11 And now behold, my brethren, since it has been all that we could do, (as we were the most lost of all mankind) to repent of all our sins and the many murders which we have committed, and to get God to take them away from our hearts, for it was all we could do to repent sufficiently before God that he would take away our stain—
12 Now, my best beloved brethren, since God hath taken away our stains, and our swords have become bright, then let us stain our swords no more with the blood of our brethren.
13 Behold, I say unto you, Nay, let us retain our swords that they be not stained with the blood of our brethren; for perhaps, if we should stain our swords again they can no more be washed bright through the blood of the Son of our great God, which shall be shed for the atonement of our sins.
14 And the great God has had mercy on us, and made these things known unto us that we might not perish; yea, and he has made these things known unto us beforehand, because he loveth our souls as well as he loveth our children; therefore, in his mercy he doth visit us by his angels, that the plan of salvation might be made known unto us as well as unto future generations.
15 Oh, how merciful is our God! And now behold, since it has been as much as we could do to get our stains taken away from us, and our swords are made bright, let us hide them away that they may be kept bright, as a testimony to our God at the last day, or at the day that we shall be brought to stand before him to be judged, that we have not stained our swords in the blood of our brethren since he imparted his word unto us and has made us clean thereby.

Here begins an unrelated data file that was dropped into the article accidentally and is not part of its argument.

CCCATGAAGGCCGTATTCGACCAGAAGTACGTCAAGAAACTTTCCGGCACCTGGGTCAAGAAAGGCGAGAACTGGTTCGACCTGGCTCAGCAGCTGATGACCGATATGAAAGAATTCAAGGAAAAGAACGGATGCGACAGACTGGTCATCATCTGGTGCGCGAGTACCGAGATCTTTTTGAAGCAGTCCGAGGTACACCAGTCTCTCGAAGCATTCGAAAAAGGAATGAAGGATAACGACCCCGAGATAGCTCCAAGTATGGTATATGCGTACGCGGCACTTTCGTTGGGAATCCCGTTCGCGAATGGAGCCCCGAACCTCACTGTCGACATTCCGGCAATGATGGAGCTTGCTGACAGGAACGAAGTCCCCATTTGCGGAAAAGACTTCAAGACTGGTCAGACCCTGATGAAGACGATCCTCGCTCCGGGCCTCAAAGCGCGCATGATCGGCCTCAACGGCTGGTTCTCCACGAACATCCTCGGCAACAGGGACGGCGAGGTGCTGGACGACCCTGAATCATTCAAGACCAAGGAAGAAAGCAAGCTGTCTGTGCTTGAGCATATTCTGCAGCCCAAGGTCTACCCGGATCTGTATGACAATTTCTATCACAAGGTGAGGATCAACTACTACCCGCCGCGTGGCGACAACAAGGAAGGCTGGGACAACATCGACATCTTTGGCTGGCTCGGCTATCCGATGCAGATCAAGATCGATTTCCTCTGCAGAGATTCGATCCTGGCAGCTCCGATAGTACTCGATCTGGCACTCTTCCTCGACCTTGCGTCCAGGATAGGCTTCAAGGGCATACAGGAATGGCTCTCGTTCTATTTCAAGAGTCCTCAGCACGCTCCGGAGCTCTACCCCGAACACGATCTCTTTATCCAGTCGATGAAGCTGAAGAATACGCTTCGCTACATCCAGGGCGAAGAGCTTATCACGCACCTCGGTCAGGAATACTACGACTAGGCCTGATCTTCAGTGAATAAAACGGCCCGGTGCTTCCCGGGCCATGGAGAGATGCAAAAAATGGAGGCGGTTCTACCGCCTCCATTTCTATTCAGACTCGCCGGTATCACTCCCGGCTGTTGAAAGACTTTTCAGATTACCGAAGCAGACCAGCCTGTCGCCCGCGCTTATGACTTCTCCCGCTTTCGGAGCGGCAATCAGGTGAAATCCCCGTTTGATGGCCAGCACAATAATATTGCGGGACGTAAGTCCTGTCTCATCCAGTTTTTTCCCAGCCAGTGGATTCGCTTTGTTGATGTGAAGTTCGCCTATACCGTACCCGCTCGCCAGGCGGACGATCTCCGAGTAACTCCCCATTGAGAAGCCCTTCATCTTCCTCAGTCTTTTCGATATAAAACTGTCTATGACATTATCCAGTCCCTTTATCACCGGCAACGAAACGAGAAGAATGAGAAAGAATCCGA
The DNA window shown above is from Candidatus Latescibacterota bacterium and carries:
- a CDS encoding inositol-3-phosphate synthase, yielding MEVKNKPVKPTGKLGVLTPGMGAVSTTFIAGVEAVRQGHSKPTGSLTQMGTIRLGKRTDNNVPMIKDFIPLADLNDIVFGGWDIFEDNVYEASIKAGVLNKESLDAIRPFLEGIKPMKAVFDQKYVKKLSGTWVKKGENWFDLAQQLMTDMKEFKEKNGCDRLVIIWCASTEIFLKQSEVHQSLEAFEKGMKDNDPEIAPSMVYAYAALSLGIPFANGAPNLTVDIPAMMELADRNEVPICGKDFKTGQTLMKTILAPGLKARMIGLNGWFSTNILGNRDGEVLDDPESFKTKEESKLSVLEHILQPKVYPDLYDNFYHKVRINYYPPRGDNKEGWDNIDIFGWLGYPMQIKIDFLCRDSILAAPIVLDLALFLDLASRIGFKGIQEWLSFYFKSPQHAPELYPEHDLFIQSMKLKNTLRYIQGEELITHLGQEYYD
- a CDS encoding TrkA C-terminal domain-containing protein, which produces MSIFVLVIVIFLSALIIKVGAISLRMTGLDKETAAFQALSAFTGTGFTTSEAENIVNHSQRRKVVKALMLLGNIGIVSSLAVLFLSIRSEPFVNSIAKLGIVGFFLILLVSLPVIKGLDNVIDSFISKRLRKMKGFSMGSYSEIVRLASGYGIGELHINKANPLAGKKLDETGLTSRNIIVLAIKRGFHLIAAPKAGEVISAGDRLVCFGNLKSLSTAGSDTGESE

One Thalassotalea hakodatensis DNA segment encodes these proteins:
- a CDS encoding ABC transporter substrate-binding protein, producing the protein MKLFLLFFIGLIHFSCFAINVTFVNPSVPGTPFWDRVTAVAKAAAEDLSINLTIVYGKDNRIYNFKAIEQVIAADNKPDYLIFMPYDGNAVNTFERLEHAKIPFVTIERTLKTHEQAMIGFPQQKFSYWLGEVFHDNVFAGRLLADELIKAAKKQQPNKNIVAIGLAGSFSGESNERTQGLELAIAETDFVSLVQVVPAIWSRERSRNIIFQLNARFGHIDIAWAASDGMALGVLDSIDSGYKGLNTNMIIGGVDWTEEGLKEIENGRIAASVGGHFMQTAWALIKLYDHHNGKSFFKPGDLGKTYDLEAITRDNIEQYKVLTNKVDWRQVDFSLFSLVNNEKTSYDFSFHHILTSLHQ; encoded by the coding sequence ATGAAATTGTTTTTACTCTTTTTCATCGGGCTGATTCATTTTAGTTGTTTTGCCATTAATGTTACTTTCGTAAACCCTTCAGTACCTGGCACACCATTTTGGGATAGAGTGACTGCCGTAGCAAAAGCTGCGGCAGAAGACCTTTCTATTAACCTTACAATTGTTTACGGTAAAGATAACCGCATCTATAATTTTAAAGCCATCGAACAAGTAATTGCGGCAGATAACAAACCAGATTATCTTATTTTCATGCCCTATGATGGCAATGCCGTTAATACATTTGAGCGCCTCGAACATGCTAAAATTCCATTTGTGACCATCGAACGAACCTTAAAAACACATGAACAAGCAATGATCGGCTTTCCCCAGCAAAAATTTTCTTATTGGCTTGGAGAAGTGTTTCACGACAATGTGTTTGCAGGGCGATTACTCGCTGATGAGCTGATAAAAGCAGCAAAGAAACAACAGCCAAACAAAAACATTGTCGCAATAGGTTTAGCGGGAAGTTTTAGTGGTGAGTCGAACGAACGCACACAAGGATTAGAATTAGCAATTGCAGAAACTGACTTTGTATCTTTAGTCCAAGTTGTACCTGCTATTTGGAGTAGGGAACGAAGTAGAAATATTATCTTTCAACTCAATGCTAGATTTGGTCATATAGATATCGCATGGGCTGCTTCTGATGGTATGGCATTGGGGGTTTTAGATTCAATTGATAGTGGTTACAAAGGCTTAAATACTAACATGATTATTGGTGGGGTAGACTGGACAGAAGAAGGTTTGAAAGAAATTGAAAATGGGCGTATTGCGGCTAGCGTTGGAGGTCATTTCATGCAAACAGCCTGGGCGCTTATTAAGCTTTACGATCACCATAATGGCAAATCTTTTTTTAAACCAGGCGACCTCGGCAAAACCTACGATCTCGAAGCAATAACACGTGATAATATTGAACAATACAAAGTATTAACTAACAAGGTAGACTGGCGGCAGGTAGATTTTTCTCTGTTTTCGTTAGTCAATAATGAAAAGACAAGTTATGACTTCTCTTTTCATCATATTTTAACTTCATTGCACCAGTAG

Ultimately, all we can do as mortals is “to repent of all our sins…and to get God to taken them away from our hearts” “through the merits of his Son.”
If we were to return to 2 Nephi 25:23 and insert this meaning it would read:
For we labor diligently to write, to persuade our children, and also our brethren, to believe in Christ, and to be reconciled to God; for we know that it is by grace that we are saved, after [we repent of all our sins and get God to take them away from our hearts through the merits of his Son].
To insist, as some critics have, that the Book of Mormon teaches salvation by works apart from grace is based [at best] in a misunderstanding of the Book of Mormon or [at worst] is based in purposeful deception.
“Therefore, cheer up your hearts, and remember that ye are free to act for yourselves—to choose the way of everlasting death or the way of eternal life. Wherefore, my beloved brethren, reconcile yourselves to the will of God, and not to the will of the devil and the flesh; and remember, after ye are reconciled unto God, that it is only in and through the grace of God that ye are saved. Wherefore, may God raise you from death by the power of the resurrection, and also from everlasting death by the power of the atonement, that ye may be received into the eternal kingdom of God, that ye may praise him through grace divine. Amen” (2 Nephi 10:23-25).
“[T]here is no flesh that can dwell in the presence of God, save it be through the merits, and mercy, and grace of the Holy Messiah” (2 Nephi 2:8).